Disaster and crisis management

The world is changing fast, more people are becoming vulnerable to disasters or are forced to cope with acts of violence, financial crises and growing uncertainty, often without adequate support from their governments. With  new challenges to humanitarian coordination, concerns over standards and accountability, more capable states and National Societies exercising leadership over humanitarian response and presenting new opportunities to mobilize the collective resources of the IFRC in non-traditional ways, the IFRC must learn, adapt, innovate, and lead to ensure that we remain relevant and achieve greater impact with our humanitarian work.

Our response

We strive  to ensure that a well-functioning, relevant global disaster management system is in place to address the needs of vulnerable people affected by disasters and crises, by working as part of an effective global disaster management team to:

Provide leadership for the development of global disaster and crises management policies and programming approaches, with a focus on disseminating the Principles and Rules for RCRC Humanitarian Assistance, supporting the process of strengthening Movement coordination and cooperation.

Promote IFRC-wide tools and capacities for disaster and crises in the areas of response preparedness and contingency planning, disaster needs assessment, relief to recovery planning, the scaled-up use of cash in emergencies and global surge capacity systems.

Improve the timeliness and quality of Emergency Appeal and DREF-supported operations through Emergency Plans of Action and support to resource mobilisation efforts.

Measuring impact

Our added value and impact is measured through:

Feedback from National Societies and Federation Secretariat colleagues on the usefulness of global policies, technical assistance, global representation, information systems, tools and guidance developed through DCM.

Evaluations of major operations that assess the effectiveness and impact of our leadership and management support.

The successful deployment of global tools and staff, and their effectiveness and appropriateness for each operational context.

Quality and timeliness of Disaster Relief Emergency Fund (DREF) proposals and Emergency Appeals (EA).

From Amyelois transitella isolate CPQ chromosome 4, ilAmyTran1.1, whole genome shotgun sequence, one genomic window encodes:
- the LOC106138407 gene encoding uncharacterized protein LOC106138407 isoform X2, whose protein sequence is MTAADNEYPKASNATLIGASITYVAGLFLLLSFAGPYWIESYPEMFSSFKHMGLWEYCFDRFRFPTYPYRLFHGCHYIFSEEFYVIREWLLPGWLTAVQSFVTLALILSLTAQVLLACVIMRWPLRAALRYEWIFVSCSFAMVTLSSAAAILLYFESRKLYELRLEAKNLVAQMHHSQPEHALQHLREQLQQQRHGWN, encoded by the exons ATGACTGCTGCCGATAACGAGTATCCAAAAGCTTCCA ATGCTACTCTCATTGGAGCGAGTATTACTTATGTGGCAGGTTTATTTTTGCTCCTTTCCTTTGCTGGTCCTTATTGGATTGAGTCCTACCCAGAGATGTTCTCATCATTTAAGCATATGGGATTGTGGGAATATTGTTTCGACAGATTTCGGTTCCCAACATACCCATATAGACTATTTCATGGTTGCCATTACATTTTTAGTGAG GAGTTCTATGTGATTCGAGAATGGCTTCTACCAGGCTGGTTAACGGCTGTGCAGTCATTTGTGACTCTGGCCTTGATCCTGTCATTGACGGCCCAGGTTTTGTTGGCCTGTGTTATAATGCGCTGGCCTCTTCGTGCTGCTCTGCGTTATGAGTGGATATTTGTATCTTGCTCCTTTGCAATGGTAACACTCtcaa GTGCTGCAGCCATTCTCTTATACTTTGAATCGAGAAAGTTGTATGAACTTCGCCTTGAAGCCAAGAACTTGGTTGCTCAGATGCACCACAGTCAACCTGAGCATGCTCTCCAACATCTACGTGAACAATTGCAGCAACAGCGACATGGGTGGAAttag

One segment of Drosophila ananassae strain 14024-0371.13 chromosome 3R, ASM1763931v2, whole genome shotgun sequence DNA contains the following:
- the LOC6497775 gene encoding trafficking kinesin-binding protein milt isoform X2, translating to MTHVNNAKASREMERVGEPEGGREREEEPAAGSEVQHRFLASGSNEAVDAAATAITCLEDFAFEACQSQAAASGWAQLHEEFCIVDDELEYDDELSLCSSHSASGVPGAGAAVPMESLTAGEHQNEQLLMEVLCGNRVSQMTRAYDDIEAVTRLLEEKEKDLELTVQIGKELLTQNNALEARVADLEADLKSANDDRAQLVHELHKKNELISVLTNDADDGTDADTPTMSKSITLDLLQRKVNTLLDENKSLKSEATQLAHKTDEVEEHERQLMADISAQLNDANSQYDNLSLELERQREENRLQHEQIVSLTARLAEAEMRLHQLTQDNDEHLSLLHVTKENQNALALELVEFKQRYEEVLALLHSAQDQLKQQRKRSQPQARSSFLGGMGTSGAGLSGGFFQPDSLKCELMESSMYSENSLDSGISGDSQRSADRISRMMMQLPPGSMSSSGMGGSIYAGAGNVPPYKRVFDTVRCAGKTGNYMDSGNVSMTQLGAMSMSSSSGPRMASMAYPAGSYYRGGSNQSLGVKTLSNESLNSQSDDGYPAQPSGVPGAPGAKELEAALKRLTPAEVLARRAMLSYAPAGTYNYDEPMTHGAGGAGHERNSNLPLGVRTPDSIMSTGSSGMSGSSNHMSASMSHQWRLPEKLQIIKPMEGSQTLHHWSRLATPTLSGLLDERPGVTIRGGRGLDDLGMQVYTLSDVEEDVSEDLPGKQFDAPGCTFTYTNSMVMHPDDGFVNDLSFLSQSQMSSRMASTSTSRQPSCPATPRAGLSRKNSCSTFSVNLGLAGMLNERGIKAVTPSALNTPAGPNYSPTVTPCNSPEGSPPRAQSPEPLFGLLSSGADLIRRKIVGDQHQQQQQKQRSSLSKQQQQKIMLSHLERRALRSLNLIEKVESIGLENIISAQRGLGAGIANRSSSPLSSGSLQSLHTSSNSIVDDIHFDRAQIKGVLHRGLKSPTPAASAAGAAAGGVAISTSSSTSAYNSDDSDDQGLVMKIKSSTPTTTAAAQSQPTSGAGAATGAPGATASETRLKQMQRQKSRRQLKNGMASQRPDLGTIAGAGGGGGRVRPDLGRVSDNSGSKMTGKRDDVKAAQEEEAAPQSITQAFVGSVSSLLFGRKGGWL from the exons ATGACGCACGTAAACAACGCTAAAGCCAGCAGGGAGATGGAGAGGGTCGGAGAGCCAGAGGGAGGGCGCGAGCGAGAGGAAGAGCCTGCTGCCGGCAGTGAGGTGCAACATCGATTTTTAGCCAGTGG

Further information

About disaster management

Disaster Management can be defined as the organization and management of resources and responsibilities for dealing with all humanitarian aspects of emergencies.

About disasters

A disaster is not a single event; it may have various causes and consequences, and so each disaster is unique.

Preparing for disasters

Disaster preparedness activities embedded with risk reduction measures can prevent disaster situations and also result in saving maximum lives and livelihoods during any disaster situation.

Responding to disasters

The Red Cross and Red Crescent aims to respond to disasters as rapidly and effectively as possible, by mobilizing its resources and using its network in a coordinated manner.

From crisis to recovery

Recovery refers to those programmes which go beyond the immediate relief to assist those who have suffered the full impact of a disaster to rebuild their homes, lives and services and to strengthen their capacity to cope with future disasters.

Latest appeals

16 February 2018
Tonga - Tropical Cyclone Gita (MDRTO001)
Tonga - DREF Operation
15 February 2018
Guatamala - Floods Alta Verapaz (MDRGT012)
Guatemala - DREF Operation Update no. 1
14 February 2018
Mongolia - Severe Winter 2018 (MDRMN007)
Mongolia - DREF Operation
14 February 2018
Burundi - Population Movement (MDRBI013)
Burundi - DREF Operation
13 February 2018
Indonesia - Volcanic Eruption Mt Agung (MDRID012)
Indonesia - DREF Operation Update 3

The International Federation of Red Cross and Red Crescent Societies (IFRC) is the world's largest humanitarian organization, with 190 member National Societies. As part of the International Red Cross and Red Crescent Movement, our work is guided by seven fundamental principles; humanity, impartiality, neutrality, independence, voluntary service, unity and universality. About this site & copyright